NYDC attracts talented artists, providing unique opportunities for dancers to work with choreographers such as Botis Seva, who is the company’s next Guest Artistic Director.
From May to July, NYDC are running their Experience Workshops across England, where dancers can find out more about the company.
Young dancers can take part in a company class, take part in creative tasks, and learn repertoire from NYDC productions. Participants can also meet the company dancers, ask questions and get advice on dance training and career options.
Experience Workshops are also an important opportunity to be considered for a place in the 2018-19 company, which is open to dancers from all backgrounds and abilities, with experience in any dance style.
Alison Roberts-Tse asked NYDC General Manager Hannah Kirkpatrick about the company and the workshops:
The National Youth Dance Company turns seven this year. Who came up with the concept for the Experience Workshops, and when were they introduced?
We have been running Experience Workshops since the company was first founded in 2012. The initial concept came from Jane Hackett who was Artistic Programmer and Producer of Sadler’s Well’s Creative Learning Department at the time. We felt very strongly that the workshops should be much more than an audition, they should be a chance for as many young dancers as possible to find out about the company, learn some of the repertoire and experience what it is like to be in the company.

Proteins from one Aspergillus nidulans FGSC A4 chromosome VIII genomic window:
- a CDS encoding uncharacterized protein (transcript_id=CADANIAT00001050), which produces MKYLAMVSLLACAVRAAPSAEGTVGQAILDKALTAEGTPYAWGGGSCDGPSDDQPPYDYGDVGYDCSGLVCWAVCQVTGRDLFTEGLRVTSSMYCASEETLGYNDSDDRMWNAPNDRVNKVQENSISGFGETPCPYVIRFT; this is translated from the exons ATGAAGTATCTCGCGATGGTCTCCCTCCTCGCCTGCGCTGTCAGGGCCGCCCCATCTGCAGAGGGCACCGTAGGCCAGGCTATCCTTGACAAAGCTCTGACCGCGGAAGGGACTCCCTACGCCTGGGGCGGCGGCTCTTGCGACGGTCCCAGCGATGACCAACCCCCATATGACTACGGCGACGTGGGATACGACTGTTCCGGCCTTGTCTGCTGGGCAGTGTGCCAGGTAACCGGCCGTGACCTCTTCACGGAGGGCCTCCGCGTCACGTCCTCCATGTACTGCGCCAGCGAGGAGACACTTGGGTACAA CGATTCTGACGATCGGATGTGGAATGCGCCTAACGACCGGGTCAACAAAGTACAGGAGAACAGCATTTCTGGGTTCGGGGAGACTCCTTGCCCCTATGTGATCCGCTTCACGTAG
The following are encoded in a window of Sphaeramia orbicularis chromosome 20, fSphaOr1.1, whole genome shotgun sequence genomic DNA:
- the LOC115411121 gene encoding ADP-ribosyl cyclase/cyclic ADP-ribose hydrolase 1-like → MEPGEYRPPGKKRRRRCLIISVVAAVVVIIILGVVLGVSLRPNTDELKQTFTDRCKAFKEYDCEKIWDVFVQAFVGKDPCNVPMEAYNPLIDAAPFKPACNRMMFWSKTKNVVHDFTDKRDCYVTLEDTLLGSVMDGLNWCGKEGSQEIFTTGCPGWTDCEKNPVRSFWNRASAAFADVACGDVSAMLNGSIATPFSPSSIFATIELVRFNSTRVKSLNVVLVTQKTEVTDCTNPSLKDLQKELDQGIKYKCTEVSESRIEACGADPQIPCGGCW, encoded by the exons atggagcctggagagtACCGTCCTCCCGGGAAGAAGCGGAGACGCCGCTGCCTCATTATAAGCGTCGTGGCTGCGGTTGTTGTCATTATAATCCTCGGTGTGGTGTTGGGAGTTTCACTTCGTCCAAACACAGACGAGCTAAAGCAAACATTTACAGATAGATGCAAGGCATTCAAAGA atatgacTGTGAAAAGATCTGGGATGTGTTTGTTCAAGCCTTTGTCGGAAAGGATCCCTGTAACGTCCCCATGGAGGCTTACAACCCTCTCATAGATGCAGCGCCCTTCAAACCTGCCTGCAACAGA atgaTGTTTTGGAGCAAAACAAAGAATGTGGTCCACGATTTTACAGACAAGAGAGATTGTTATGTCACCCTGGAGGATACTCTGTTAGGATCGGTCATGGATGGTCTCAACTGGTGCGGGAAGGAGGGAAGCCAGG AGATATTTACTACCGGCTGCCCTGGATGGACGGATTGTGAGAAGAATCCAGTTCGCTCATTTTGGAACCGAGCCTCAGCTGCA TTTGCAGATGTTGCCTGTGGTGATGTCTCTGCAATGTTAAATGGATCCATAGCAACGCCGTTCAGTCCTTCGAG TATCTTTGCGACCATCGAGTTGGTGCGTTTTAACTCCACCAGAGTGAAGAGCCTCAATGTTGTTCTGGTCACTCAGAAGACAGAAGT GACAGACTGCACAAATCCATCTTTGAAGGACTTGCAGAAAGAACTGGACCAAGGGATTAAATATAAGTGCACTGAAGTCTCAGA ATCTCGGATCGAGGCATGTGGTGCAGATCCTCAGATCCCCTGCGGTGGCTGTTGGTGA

Experience Workshops encourage participation from dancers of all backgrounds with experience in any dance style. How do you select dancers to participate?
The workshops are open to any dancer with experience in any dance style. The only criteria is that participants should be aged 15-18, or up to the age of 24 for deaf and disabled dancers, however sometimes we will try and fit younger dancers into the workshop if we have space- but priority goes to the dancers who are within the right age bracket to join the company. Workshops are first come, first served.
What type of insight will dancers gain from participating in the Experience Workshops that they may not receive anywhere else?
Firstly they get to meet some of the current company members and find out what life is like in NYDC, then they get to learn some of the repertoire from our company productions. We also always talk to the participants about careers and pathways in dance as at each workshop we have a lead artist plus a guest artist who is usually from the local area. It’s a great opportunity for the dancers to find out about the many varied routes into dance and ask any questions that they might have.
One of the benefits of being in the company is that you meet people from different backgrounds and training routes and I think this is also an important part of the workshops. It’s a chance to meet other people your age who love dance but might have a very different style or experience to you.
In some cases, Experience Workshops can lead to an audition and an invitation to join the 30-strong cast of the National Youth Dance Company. What personal qualities and performance qualities do you seek in each dancer?
This is a hard question. We see so many talented dancers but only have space for 30 which makes it very difficult. I think one of the things that our company dancers have in common is that they are all courageous enough to just step into the space and give something a try. They are inquisitive and open minded enough to just try new things and give every experience their all. We do also look for musicality, coordination, expression and the other skills that are key for a dancer but I think the person is what is really important for us.